Upcoming events in Austin's literary life.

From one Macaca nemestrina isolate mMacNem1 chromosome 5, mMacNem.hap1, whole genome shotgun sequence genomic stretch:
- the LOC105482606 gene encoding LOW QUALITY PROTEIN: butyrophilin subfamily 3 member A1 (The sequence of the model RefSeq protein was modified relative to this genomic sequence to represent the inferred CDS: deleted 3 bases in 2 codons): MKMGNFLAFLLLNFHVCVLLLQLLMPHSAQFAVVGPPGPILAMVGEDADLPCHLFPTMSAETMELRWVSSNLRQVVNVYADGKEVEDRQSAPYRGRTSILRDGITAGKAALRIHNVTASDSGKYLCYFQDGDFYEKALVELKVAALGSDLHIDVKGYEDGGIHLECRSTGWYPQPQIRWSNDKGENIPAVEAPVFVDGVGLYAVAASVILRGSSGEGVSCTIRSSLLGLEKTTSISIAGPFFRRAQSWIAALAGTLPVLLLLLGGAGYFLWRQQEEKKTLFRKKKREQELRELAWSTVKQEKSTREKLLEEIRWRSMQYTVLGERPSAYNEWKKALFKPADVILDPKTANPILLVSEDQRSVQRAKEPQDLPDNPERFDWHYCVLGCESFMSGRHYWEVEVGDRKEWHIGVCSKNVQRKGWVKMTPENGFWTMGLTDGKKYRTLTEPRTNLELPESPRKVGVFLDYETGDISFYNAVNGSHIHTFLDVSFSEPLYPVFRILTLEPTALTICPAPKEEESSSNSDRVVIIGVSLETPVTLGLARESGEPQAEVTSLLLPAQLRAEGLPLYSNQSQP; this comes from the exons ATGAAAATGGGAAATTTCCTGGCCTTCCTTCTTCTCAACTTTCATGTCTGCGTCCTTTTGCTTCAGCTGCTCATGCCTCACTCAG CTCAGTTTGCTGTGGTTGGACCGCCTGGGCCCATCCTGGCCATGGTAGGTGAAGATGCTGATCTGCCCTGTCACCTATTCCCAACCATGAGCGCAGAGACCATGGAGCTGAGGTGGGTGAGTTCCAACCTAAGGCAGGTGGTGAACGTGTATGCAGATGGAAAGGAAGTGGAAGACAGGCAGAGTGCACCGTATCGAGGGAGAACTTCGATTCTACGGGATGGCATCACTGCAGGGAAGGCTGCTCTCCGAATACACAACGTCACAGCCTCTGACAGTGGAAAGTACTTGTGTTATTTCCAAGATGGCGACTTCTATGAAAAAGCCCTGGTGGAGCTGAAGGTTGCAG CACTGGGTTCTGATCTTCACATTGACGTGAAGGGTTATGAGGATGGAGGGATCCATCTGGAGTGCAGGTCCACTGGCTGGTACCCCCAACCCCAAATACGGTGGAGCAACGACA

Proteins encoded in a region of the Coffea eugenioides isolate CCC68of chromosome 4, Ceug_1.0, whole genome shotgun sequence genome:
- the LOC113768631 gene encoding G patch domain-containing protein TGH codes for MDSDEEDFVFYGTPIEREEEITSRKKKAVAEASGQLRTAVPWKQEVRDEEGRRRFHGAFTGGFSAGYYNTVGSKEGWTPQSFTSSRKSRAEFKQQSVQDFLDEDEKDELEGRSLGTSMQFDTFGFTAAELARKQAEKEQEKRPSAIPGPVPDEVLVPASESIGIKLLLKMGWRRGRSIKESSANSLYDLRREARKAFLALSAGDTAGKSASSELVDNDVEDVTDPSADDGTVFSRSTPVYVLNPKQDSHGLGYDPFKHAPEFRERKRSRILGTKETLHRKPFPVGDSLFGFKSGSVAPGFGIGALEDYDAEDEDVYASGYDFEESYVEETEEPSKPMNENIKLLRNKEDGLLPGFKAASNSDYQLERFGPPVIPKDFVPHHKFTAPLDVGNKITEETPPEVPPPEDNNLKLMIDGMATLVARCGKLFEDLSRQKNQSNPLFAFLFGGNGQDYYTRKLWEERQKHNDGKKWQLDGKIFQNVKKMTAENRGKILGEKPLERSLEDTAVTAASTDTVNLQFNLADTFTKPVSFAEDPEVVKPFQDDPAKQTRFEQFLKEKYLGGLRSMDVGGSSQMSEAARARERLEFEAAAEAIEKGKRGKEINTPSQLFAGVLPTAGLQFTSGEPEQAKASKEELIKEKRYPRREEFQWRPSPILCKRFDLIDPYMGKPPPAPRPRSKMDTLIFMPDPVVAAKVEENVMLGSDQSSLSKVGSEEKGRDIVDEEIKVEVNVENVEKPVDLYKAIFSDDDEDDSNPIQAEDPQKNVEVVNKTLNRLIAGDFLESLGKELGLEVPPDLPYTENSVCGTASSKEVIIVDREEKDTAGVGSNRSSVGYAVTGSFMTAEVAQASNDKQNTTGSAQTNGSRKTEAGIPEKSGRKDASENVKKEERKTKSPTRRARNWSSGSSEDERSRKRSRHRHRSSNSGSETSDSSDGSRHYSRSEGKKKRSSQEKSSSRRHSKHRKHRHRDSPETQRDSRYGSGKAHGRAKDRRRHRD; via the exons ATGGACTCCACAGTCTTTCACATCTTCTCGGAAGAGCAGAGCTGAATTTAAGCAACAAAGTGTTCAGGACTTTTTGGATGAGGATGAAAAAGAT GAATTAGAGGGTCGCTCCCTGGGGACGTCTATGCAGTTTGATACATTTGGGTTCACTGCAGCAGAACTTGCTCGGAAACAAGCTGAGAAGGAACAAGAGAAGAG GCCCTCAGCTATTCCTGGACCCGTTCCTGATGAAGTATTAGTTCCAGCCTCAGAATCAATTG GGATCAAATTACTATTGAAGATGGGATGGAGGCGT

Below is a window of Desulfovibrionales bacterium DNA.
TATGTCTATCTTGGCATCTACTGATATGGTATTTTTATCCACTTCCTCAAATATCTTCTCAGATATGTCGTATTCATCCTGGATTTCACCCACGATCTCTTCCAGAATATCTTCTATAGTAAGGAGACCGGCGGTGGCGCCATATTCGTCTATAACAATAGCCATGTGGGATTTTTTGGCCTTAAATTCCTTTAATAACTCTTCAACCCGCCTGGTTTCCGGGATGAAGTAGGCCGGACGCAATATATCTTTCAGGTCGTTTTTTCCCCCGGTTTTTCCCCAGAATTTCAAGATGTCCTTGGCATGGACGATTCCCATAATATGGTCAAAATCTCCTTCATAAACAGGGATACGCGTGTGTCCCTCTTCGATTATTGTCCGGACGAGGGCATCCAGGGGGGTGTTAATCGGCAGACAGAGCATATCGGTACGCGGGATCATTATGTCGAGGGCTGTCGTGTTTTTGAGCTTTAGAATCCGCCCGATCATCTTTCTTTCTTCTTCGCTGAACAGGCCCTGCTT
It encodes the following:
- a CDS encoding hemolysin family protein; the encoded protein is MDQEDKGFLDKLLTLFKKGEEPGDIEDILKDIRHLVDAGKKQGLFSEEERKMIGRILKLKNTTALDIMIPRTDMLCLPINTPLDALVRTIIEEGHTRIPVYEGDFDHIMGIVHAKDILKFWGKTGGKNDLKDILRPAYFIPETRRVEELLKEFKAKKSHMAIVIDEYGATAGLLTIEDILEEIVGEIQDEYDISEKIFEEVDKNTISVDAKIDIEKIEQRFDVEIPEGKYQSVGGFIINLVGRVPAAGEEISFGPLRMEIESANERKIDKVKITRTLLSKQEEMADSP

George Saunders and his demented, hilarious imagination (Pastoralia, CivilWarLand in Bad Decline, The Very Persistent Gappers of Frip) will be coming to Austin on Thursday, April 12, at 7:30pm in the fourth floor auditorium of the Harry Ransom Center on the UT campus (21st & Guadalupe). Open and free to the public. Call 471-1601 for more information. I thought Pastoralia was the best book I read in 2000, and here's part of the reason why: There is an Aunt Bernice, whose body parts keep falling off now that she's died and come back to life in the easy chair of her relatives' apartment; and there is a Janet, who works at a re-enactment theme park where she and a colleague have to pretend to be cavemen, and she's in serious danger of being ratted out for violating the rules of being a good cavewoman. Why can't she just get with the program and start "thinking positive/saying positive"? Despite all that, Saunders' talent is for making the banal very, very funny Fantasy author Michael Moorcock began his acclaimed Elric Saga in 1972 with Elric of Melniboné, and then continued it in 1991 with The Revenge of the Rose. Now Warner Books is publishing The Dreamthief's Daughter: A Tale of the Albino, in which Moorcock continues his concept of the multiverse -- multiple parallel worlds that coexist. The last albino is Count Ulric von Bek, the only living son of a vaunted German family that has collected mythical objects of power throughout centuries; his cousin, Gaynor von Minct, embraces a Germany where "boots, blackjacks, and whips are the instruments of political policy." BookPeople will be throwing a launch party for Moorcock and the new book on April 12 at 7pm Kathleen Cleaver, who holds the Joanne Woodward Chair in Public Policy at Sarah Lawrence College, will present a lecture on comparative ethnic studies titled "Black Power, White Power, or Power to the People?" in the Bass Lecture Hall at the LBJ School on the UT campus at 7pm on Thursday, April 12. Since her tenure as the first woman on the Black Panthers' central committee during the Sixties, Cleaver's activism and research have centered on multiethnic struggles for human rights, women in revolution, and the role of race in critical legal studies. She has served on the Georgia Supreme Court Commission of Racial and Ethnic Bias in the Courts and on the Atlanta-based Southern Center for Human Rights. Sponsored by the Office of Graduate Studies and the Center for Mexican American Studies The Austin International Poetry Festival (AIPF) is one of the largest open poetry festivals in the nation "if not the world," AIPF organizers suggest. Now in its ninth year, AIPF takes place April 19-22 at a variety of venues around town from bookstores to the Heritage House (810 E. 13th); most of the events are free. James Hoggard, who just stepped down as Texas' poet laureate (Walt McDonald is currently the Poet Laureate), is one of the featured poets, as are David Watts, an NPR commentator and author of Taking the History and Making; Jane Baranow, who's married to Watts and whose first full-length book of poetry, Living Apart, has recently been published; and Gayle Danley, the 1994 National Poetry Slam champion. See www.aipf.org for a complete schedule.